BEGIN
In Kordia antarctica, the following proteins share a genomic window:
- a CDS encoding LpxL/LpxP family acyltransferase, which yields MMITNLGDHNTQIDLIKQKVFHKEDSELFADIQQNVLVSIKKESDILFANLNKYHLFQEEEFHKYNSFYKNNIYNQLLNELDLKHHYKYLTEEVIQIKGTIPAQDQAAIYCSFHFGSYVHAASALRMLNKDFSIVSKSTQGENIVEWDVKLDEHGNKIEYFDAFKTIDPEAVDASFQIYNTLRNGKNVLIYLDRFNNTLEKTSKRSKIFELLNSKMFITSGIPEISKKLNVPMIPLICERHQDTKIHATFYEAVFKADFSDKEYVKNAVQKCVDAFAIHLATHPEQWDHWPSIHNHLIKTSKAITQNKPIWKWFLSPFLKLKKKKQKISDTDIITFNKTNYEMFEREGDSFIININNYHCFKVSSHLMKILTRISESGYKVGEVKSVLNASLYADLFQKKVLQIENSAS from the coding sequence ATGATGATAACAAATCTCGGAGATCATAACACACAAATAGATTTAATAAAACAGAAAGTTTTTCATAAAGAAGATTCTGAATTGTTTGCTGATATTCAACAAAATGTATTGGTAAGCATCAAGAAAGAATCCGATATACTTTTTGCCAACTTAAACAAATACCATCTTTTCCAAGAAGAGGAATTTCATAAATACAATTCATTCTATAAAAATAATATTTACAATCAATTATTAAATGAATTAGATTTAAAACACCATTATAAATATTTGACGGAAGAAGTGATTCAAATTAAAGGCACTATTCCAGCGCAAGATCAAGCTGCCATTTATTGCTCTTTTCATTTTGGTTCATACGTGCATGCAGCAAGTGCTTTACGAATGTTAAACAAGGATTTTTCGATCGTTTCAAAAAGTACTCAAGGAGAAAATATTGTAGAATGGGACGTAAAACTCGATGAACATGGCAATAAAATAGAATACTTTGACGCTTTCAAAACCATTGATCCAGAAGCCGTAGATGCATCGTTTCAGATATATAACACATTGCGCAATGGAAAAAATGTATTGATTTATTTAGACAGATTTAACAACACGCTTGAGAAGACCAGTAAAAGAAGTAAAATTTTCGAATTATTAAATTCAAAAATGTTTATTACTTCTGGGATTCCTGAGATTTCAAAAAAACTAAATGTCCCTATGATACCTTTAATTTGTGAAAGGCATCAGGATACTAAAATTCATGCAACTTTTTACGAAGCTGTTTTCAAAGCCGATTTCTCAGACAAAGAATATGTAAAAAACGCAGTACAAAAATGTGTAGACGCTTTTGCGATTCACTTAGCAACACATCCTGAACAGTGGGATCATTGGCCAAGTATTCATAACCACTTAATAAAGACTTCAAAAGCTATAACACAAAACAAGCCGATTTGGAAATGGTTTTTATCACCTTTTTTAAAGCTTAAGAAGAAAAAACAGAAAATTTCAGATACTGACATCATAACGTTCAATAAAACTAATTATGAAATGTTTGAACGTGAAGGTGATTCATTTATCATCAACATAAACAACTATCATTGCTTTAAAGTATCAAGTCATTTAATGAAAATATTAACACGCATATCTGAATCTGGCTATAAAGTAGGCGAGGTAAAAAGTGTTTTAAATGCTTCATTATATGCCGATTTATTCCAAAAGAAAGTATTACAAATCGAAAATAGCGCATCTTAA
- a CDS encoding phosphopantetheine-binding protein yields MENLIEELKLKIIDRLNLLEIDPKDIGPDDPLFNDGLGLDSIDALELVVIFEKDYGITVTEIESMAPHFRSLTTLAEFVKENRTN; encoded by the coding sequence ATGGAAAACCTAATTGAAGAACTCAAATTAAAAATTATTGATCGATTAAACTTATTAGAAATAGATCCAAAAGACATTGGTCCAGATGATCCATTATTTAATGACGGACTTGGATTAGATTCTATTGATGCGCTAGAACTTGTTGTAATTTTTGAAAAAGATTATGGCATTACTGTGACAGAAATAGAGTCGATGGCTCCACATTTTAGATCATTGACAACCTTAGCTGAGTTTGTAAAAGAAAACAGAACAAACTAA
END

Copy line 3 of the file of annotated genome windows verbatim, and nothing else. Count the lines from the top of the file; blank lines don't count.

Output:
- a CDS encoding phosphopantetheine-binding protein yields MENLIEELKLKIIDRLNLLEIDPKDIGPDDPLFNDGLGLDSIDALELVVIFEKDYGITVTEIESMAPHFRSLTTLAEFVKENRTN; encoded by the coding sequence ATGGAAAACCTAATTGAAGAACTCAAATTAAAAATTATTGATCGATTAAACTTATTAGAAATAGATCCAAAAGACATTGGTCCAGATGATCCATTATTTAATGACGGACTTGGATTAGATTCTATTGATGCGCTAGAACTTGTTGTAATTTTTGAAAAAGATTATGGCATTACTGTGACAGAAATAGAGTCGATGGCTCCACATTTTAGATCATTGACAACCTTAGCTGAGTTTGTAAAAGAAAACAGAACAAACTAA